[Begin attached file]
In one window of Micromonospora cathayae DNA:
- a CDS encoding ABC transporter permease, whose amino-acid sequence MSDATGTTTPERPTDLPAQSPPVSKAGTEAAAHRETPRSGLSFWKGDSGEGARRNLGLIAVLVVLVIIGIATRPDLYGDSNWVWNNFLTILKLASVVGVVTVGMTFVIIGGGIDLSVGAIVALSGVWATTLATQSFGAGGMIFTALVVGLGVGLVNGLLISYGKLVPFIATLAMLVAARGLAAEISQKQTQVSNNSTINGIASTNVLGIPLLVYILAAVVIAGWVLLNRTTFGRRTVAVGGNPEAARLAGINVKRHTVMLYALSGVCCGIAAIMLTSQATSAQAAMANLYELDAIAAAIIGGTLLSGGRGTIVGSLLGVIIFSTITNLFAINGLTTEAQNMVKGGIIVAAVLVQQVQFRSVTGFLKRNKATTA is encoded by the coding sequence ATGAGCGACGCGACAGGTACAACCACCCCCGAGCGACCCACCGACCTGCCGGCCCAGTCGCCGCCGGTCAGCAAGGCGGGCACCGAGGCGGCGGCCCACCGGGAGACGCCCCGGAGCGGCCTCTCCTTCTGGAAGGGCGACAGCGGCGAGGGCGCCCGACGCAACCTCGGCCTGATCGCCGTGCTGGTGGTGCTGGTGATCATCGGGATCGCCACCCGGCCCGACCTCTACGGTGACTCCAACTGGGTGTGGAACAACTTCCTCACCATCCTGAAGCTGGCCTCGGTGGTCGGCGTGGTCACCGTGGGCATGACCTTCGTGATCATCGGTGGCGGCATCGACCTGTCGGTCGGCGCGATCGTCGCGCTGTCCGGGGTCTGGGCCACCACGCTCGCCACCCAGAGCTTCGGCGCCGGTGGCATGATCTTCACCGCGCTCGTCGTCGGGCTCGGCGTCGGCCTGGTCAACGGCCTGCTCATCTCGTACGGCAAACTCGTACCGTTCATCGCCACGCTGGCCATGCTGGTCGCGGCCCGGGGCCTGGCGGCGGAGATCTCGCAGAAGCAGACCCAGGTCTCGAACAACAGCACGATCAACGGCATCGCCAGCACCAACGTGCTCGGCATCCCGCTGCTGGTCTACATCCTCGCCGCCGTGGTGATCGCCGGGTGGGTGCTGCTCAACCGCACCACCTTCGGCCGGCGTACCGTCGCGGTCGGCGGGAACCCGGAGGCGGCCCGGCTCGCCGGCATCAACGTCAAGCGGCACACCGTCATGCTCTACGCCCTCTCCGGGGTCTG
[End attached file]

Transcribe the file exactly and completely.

In one window of Micromonospora cathayae DNA:
- a CDS encoding ABC transporter permease, whose amino-acid sequence MSDATGTTTPERPTDLPAQSPPVSKAGTEAAAHRETPRSGLSFWKGDSGEGARRNLGLIAVLVVLVIIGIATRPDLYGDSNWVWNNFLTILKLASVVGVVTVGMTFVIIGGGIDLSVGAIVALSGVWATTLATQSFGAGGMIFTALVVGLGVGLVNGLLISYGKLVPFIATLAMLVAARGLAAEISQKQTQVSNNSTINGIASTNVLGIPLLVYILAAVVIAGWVLLNRTTFGRRTVAVGGNPEAARLAGINVKRHTVMLYALSGVCCGIAAIMLTSQATSAQAAMANLYELDAIAAAIIGGTLLSGGRGTIVGSLLGVIIFSTITNLFAINGLTTEAQNMVKGGIIVAAVLVQQVQFRSVTGFLKRNKATTA is encoded by the coding sequence ATGAGCGACGCGACAGGTACAACCACCCCCGAGCGACCCACCGACCTGCCGGCCCAGTCGCCGCCGGTCAGCAAGGCGGGCACCGAGGCGGCGGCCCACCGGGAGACGCCCCGGAGCGGCCTCTCCTTCTGGAAGGGCGACAGCGGCGAGGGCGCCCGACGCAACCTCGGCCTGATCGCCGTGCTGGTGGTGCTGGTGATCATCGGGATCGCCACCCGGCCCGACCTCTACGGTGACTCCAACTGGGTGTGGAACAACTTCCTCACCATCCTGAAGCTGGCCTCGGTGGTCGGCGTGGTCACCGTGGGCATGACCTTCGTGATCATCGGTGGCGGCATCGACCTGTCGGTCGGCGCGATCGTCGCGCTGTCCGGGGTCTGGGCCACCACGCTCGCCACCCAGAGCTTCGGCGCCGGTGGCATGATCTTCACCGCGCTCGTCGTCGGGCTCGGCGTCGGCCTGGTCAACGGCCTGCTCATCTCGTACGGCAAACTCGTACCGTTCATCGCCACGCTGGCCATGCTGGTCGCGGCCCGGGGCCTGGCGGCGGAGATCTCGCAGAAGCAGACCCAGGTCTCGAACAACAGCACGATCAACGGCATCGCCAGCACCAACGTGCTCGGCATCCCGCTGCTGGTCTACATCCTCGCCGCCGTGGTGATCGCCGGGTGGGTGCTGCTCAACCGCACCACCTTCGGCCGGCGTACCGTCGCGGTCGGCGGGAACCCGGAGGCGGCCCGGCTCGCCGGCATCAACGTCAAGCGGCACACCGTCATGCTCTACGCCCTCTCCGGGGTCTG